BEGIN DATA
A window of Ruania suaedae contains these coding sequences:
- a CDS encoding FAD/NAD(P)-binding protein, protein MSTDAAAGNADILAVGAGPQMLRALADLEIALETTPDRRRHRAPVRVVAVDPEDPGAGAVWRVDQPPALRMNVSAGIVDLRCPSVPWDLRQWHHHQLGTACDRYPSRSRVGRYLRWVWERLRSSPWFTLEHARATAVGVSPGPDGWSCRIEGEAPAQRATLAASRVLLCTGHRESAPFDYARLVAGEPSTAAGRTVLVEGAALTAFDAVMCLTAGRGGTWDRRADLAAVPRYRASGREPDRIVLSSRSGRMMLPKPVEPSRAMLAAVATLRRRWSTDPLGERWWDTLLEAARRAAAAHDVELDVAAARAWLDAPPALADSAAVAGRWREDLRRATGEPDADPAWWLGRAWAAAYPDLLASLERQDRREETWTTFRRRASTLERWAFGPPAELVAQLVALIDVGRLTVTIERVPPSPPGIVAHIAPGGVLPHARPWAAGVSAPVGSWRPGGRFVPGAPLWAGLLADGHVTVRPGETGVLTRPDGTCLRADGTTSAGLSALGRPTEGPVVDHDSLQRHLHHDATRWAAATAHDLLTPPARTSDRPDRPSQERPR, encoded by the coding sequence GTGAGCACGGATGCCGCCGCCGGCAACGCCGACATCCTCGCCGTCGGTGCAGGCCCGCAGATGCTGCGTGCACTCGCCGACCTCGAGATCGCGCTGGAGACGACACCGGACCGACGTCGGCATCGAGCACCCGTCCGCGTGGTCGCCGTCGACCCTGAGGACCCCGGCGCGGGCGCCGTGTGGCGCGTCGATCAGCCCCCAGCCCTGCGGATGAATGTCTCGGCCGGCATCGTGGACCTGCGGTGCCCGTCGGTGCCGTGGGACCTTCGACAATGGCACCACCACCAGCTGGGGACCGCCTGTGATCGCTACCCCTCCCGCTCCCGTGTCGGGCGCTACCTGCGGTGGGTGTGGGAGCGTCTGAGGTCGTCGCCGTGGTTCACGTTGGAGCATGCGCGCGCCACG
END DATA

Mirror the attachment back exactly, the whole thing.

A window of Ruania suaedae contains these coding sequences:
- a CDS encoding FAD/NAD(P)-binding protein, protein MSTDAAAGNADILAVGAGPQMLRALADLEIALETTPDRRRHRAPVRVVAVDPEDPGAGAVWRVDQPPALRMNVSAGIVDLRCPSVPWDLRQWHHHQLGTACDRYPSRSRVGRYLRWVWERLRSSPWFTLEHARATAVGVSPGPDGWSCRIEGEAPAQRATLAASRVLLCTGHRESAPFDYARLVAGEPSTAAGRTVLVEGAALTAFDAVMCLTAGRGGTWDRRADLAAVPRYRASGREPDRIVLSSRSGRMMLPKPVEPSRAMLAAVATLRRRWSTDPLGERWWDTLLEAARRAAAAHDVELDVAAARAWLDAPPALADSAAVAGRWREDLRRATGEPDADPAWWLGRAWAAAYPDLLASLERQDRREETWTTFRRRASTLERWAFGPPAELVAQLVALIDVGRLTVTIERVPPSPPGIVAHIAPGGVLPHARPWAAGVSAPVGSWRPGGRFVPGAPLWAGLLADGHVTVRPGETGVLTRPDGTCLRADGTTSAGLSALGRPTEGPVVDHDSLQRHLHHDATRWAAATAHDLLTPPARTSDRPDRPSQERPR, encoded by the coding sequence GTGAGCACGGATGCCGCCGCCGGCAACGCCGACATCCTCGCCGTCGGTGCAGGCCCGCAGATGCTGCGTGCACTCGCCGACCTCGAGATCGCGCTGGAGACGACACCGGACCGACGTCGGCATCGAGCACCCGTCCGCGTGGTCGCCGTCGACCCTGAGGACCCCGGCGCGGGCGCCGTGTGGCGCGTCGATCAGCCCCCAGCCCTGCGGATGAATGTCTCGGCCGGCATCGTGGACCTGCGGTGCCCGTCGGTGCCGTGGGACCTTCGACAATGGCACCACCACCAGCTGGGGACCGCCTGTGATCGCTACCCCTCCCGCTCCCGTGTCGGGCGCTACCTGCGGTGGGTGTGGGAGCGTCTGAGGTCGTCGCCGTGGTTCACGTTGGAGCATGCGCGCGCCACG